Article by Jiyoo Jye
From interactive kinetic sculptures to emotive communication devices, the NuVuX partnership with Elisabeth Morrow School’s Morrow House (Grades 5-8) is off to an energetic start. Elisabeth Morrow School (EMS) and NuVuX are working together to bring NuVu studio-based design education to students across the school using a unique approach that includes both direct teaching and curriculum support.
Ben Johnson, the NuVuX Fellow at EMS, partnered with two science teachers, to lead the “Cyborg Evolution” studio in the fall of 2021. In their first ever studio-based learning experience, students explored human biology and recent advances in bioengineering to inform their creation of futuristic robotic body extensions that help the wearer accomplish a task. The students created projects that ranged from practical to provocative. One project team crafted a vest for their final project that allows the wearer to express their emotions nonverbally (image: top left). While another group built an external heart pump system, allowing for mechanical intervention if needed (image: top left).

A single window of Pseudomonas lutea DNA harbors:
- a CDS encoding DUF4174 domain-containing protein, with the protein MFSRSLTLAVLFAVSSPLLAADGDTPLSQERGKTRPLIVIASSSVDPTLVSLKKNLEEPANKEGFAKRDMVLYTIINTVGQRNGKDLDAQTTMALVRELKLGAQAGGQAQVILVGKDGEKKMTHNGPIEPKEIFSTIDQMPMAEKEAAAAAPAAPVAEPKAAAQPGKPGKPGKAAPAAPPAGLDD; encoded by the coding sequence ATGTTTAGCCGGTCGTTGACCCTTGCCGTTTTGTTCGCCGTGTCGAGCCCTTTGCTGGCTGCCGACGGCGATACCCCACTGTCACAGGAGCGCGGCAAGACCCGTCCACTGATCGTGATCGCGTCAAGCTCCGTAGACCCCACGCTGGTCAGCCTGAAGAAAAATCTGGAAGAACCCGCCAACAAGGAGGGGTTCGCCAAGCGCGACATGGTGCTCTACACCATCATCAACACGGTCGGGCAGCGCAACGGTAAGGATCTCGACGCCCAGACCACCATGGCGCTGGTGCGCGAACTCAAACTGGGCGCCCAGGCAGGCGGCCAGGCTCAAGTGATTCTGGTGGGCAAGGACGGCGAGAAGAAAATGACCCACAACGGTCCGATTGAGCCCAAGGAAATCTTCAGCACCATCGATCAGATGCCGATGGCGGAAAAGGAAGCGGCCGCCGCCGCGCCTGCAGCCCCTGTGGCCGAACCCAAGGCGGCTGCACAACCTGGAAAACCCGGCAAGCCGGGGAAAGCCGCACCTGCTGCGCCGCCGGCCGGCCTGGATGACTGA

The eighth-graders at EMS will continue their creative design journey through their second studio, “Mechanics of Play”, which just kicked off. In this studio, students will create kinetic sculptures that tell compelling stories through movement. Through the studio process, they will learn how to harness mechanical systems to create interactive elements while applying physics principles to their projects. The marriage of NuVu design pedagogy and the EMS eighth-grade science curriculum has led to stellar experiences for students and teachers alike, as well as novel final projects.
In addition to the eighth-grade studios, Ben has also been working closely with fifth-grade teachers at EMS to develop a new four-week studio intensive that will be taught across the entire fifth-grade cohort. The studio, titled “Portals to the Unknown”, is inspired by the novel Out of My Mind, a suggested reading for the fifth-grade students. In the story, the protagonist is determined to communicate despite the immense barriers imposed by cerebral palsy. In the studio, students will design communication devices that act as gateways - or portals - to transmit information in the form of feelings, perceptions, experiences, and thoughts. The interdisciplinary nature of the “Portals of the Unknown” studio has led to excitement from the students, who eagerly engaged in a recent brainstorming session (image: bottom left).
By leveraging his fellow teachers’ expertise and the collaborative spirit found throughout the Morrow House, Ben has developed a unique hands-on curriculum that allows students to apply the learnings gained in core subjects to novel design projects.